Thursday, March 27, 2014

Facts in the Case

Hon. Bernard A. Friedman, a federal district court judge in Detroit, has just decided that Michigan's ban on same-sex marriages violates the Constitution of the United States. What would Holmes say?

He could not have imagined the circumstances under which such a question came before a federal court, and Judge Friedman's reasoning would have been wholly unfamiliar to him; yet Holmes would have something to tell us about the case. Holmes thought the law of the future would be based on scientific understanding. Judge Friedman is one of many district court judges who are taking a hard look at the factual basis of statutes. He held that Michigan's same-sex marriage ban was not "rationally related to any conceivable legitimate governmental purpose." That sounds harsh and extreme, but it is lawyer's language. In ordinary speech, one would say that the state's witnesses failed to provide sufficient evidence that there was a factual basis for the claimed purpose of the state's marriage ban.

A state government may not restrain a person's liberty without some acceptable purpose. In this case, the State of Michigan forbade two women from jointly adopting their three children, solely because the women were not and could not be married to each other. Judge asked the State of Michigan to justify its refusal to accept a marriage between the women, and the state's witnesses were unable to express any acceptable reason for discriminating against the couple, solely because of their sex.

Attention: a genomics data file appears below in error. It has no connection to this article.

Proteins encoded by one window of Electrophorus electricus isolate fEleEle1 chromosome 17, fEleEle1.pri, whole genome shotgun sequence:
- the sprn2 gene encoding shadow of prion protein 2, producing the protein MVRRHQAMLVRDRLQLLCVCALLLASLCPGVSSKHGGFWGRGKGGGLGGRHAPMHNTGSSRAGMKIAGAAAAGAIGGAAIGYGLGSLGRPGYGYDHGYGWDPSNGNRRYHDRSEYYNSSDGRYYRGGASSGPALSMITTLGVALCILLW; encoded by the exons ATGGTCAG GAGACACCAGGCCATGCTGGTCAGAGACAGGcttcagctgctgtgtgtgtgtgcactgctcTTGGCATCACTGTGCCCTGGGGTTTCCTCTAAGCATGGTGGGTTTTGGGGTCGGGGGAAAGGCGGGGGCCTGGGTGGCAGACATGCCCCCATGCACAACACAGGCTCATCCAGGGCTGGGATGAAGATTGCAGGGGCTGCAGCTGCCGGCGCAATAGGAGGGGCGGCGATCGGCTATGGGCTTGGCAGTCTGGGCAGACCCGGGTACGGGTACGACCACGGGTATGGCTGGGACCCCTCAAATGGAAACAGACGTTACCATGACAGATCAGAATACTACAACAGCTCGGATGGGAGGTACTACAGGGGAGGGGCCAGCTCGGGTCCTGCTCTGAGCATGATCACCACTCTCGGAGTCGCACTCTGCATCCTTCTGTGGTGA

The sponsors of marriage bans in state after state claim that same-sex marriages are bad for children. This has been an effective advertising strategy in support of popular initiatives. The first important defeat for that strategy was suffered in California, in the Proposition 8 case, just under four years ago, when the factual basis of this claim was challenged. In that case, Judge Vaughan Walker held a trial, to determine whether there was a factual basis for any of the claims made in support of California's marriage ban. After making careful findings of fact, he concluded that history and social science supported the conclusion that children raised by same-sex couples were no different from those raised in heterosexual marriages, and there was some evidence that recognizing the marriages of same-sex partners would be beneficial to the children that they raised. Moral or religious objections to homosexuality were not acceptable reasons for legal discrimination against same-sex couples. Only some material purpose could justify infringing constitutional rights: the state needs a reason before it can discriminate. The California marriage ban accordingly was held to lack a rational basis, and was invalidated. (Appeals were eventually dismissed by the Supreme Court on procedural grounds,and Judge Walker's opinion is no frequently cited.)

In Detroit, Judge Friedman followed Judge Walker's lead, and ordered a trial to determine whether the State of Michigan had a factual basis for the claims it made in support of its ban on same-sex marriage. Forced to present evidence, the State of Michigan offered only familiar, shopworn arguments: marriages between homosexual parents somehow would be bad for children. In the usual manner of a judge weighing evidence, Judge Friedman found the state's evidence wholly without credibility. 

What would Holmes say? Legislation, he thought, should be based on reasonable judgments about the evil to be corrected and the results to be achieved. In talks given in the 1890s he expressed the hope that the social sciences would guide lawmakers in their work. Unfortuantely, the judges of his day were offered the pseudo-science of "eugenics." The social sciences have begun to earn that title, however, and district court judges of today, whose job it is to identify facts and draw conclusions from them, are better educated in such matters and will follow Judge Walker's lead and cast a critical eye, informed by a better understanding of what counts as fact, on the claims made on behalf of invidious discrimination.